A SWOT Analysis of the MIT Online Learning Report

An influential document in an emerging discipline?

April 5, 2016

MIT report - Online Education: A Catalyst for Higher Education Reforms

I’ve had a few days to think about the MIT Online Education report.  While I’m (respectfully) critical of some of the content, I do feel that this is a potentially important document in our emerging learning science / organizational change discipline.

I say “potentially” - because the impact of the report will be direct proportional to the degree that it is discussed.

Are you discussing the MIT Online Education report on your campus?

What would you add (or dispute) about my SWOT analysis?


  • Makes a strong and compelling case that learning is strategic for postsecondary institutions.
  • Synthesizes different approaches to learning science in a method that should we widely accessible.
  • Connects the theoretical frameworks of learning science with postsecondary organizational change.
  • Celebrates the role of non-faculty educators as key players in pushing an learner-centric change agenda.
  • Offers specific advice for investing in learning environments, both online and residential, to facilitate student learning.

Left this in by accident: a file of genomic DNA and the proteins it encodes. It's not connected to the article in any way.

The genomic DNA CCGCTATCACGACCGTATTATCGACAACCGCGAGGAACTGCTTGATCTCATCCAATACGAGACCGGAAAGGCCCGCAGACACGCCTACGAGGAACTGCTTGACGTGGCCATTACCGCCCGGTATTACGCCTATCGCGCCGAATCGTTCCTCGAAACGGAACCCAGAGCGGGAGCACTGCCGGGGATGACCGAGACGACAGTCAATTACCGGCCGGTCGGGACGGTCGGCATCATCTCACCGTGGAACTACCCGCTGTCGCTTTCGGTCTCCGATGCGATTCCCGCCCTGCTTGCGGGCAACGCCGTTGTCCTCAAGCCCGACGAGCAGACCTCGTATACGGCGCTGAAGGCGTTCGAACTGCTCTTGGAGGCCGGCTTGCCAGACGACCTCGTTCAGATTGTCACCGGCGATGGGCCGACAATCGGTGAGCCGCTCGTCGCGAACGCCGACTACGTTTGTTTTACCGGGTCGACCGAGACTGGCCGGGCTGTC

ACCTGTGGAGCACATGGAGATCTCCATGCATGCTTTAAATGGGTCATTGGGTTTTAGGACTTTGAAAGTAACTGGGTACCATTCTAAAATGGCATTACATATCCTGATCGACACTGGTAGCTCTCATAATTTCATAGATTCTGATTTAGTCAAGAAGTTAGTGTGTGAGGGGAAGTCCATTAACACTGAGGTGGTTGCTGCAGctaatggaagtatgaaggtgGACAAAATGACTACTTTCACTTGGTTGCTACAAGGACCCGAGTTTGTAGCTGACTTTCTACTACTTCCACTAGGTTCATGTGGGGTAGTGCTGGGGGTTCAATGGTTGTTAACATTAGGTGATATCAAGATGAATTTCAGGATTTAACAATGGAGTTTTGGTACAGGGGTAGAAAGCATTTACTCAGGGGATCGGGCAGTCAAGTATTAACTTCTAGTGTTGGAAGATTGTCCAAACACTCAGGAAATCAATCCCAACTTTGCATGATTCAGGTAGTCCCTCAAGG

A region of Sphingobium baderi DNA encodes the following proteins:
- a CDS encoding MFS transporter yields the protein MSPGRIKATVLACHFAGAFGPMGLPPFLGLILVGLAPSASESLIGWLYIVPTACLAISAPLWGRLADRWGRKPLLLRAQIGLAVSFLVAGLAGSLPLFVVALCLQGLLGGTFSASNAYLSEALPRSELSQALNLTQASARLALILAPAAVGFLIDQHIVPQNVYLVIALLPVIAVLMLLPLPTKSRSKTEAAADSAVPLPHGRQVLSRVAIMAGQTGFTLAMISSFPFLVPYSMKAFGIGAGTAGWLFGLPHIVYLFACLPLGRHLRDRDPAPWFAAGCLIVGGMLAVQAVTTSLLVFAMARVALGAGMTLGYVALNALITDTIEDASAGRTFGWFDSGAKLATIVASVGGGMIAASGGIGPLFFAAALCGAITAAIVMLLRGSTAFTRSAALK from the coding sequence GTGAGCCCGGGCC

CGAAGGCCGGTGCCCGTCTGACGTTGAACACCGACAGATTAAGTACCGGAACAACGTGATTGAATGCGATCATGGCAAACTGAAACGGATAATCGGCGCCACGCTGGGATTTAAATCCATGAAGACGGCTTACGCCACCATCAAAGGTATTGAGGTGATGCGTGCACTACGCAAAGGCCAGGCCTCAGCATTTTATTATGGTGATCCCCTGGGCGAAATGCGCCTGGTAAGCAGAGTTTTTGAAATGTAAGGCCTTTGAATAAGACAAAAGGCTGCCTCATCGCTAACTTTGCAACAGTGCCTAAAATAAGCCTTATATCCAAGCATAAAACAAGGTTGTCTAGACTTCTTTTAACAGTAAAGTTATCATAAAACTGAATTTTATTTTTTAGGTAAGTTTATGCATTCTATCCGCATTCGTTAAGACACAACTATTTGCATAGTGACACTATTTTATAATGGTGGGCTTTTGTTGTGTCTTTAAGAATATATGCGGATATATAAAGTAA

• Contextual challenges, such as state level disinvestment in postsecondary institution, are not addressed in relation to opportunities in learning science and online learning.
  • Educator labor market issues, such as the adjunctifaction and de-skilling of faculty, are not critically analyzed in relationship to the push for scaled online courses and programs.
  • Traditional online education (small courses where faculty know students as individuals) is confounded in the discussion with open online (scaled) courses.
  • Does not address demographic, economic, or political issues (such as state level postsecondary disinvestment) when discussing higher ed innovation.


  • Provides rich materials, ideas, and suggestions to catalyze discussions on your campus.
  • Faculty and non-faculty educators working together for non-incremental learning advances will see their work reflected in the report.
  • Potentially provides a common baseline language for campus conversations about learning science.
  • Creates an opportunity to conceptualize postsecondary learning improvements and organizational change as interdependent tasks.


  • The “learning engineer” description for non-faculty educators (instructional and learning designers) may turn off part of the community.
  • Fails to recognize that learning science has been deeply embedded in the history of the online learning profession.
  • Discussion of the ideas in the report will be limited by a lack of open, public, and accessible venues to debate the ideas contained in the document.
  • Unclear if the report will resonate with institutions outside of MIT’s peer group.


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